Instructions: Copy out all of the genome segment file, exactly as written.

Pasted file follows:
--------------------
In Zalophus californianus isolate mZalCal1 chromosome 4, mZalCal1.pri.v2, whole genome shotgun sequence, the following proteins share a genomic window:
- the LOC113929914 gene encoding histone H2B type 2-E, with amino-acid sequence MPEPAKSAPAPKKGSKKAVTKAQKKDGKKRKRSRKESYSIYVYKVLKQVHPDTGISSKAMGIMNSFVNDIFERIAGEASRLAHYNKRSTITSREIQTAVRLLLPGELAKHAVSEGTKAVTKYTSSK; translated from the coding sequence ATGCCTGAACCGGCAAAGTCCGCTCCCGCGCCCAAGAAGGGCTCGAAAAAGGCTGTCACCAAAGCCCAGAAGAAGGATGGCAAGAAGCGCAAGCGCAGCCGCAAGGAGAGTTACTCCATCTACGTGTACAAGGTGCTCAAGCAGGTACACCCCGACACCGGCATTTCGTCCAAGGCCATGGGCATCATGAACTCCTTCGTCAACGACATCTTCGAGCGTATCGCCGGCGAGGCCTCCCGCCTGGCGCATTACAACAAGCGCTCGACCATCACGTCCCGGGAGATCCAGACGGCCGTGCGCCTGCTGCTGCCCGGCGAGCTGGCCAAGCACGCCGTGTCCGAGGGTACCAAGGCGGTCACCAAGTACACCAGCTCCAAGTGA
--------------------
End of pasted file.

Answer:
In Zalophus californianus isolate mZalCal1 chromosome 4, mZalCal1.pri.v2, whole genome shotgun sequence, the following proteins share a genomic window:
- the LOC113929914 gene encoding histone H2B type 2-E, with amino-acid sequence MPEPAKSAPAPKKGSKKAVTKAQKKDGKKRKRSRKESYSIYVYKVLKQVHPDTGISSKAMGIMNSFVNDIFERIAGEASRLAHYNKRSTITSREIQTAVRLLLPGELAKHAVSEGTKAVTKYTSSK; translated from the coding sequence ATGCCTGAACCGGCAAAGTCCGCTCCCGCGCCCAAGAAGGGCTCGAAAAAGGCTGTCACCAAAGCCCAGAAGAAGGATGGCAAGAAGCGCAAGCGCAGCCGCAAGGAGAGTTACTCCATCTACGTGTACAAGGTGCTCAAGCAGGTACACCCCGACACCGGCATTTCGTCCAAGGCCATGGGCATCATGAACTCCTTCGTCAACGACATCTTCGAGCGTATCGCCGGCGAGGCCTCCCGCCTGGCGCATTACAACAAGCGCTCGACCATCACGTCCCGGGAGATCCAGACGGCCGTGCGCCTGCTGCTGCCCGGCGAGCTGGCCAAGCACGCCGTGTCCGAGGGTACCAAGGCGGTCACCAAGTACACCAGCTCCAAGTGA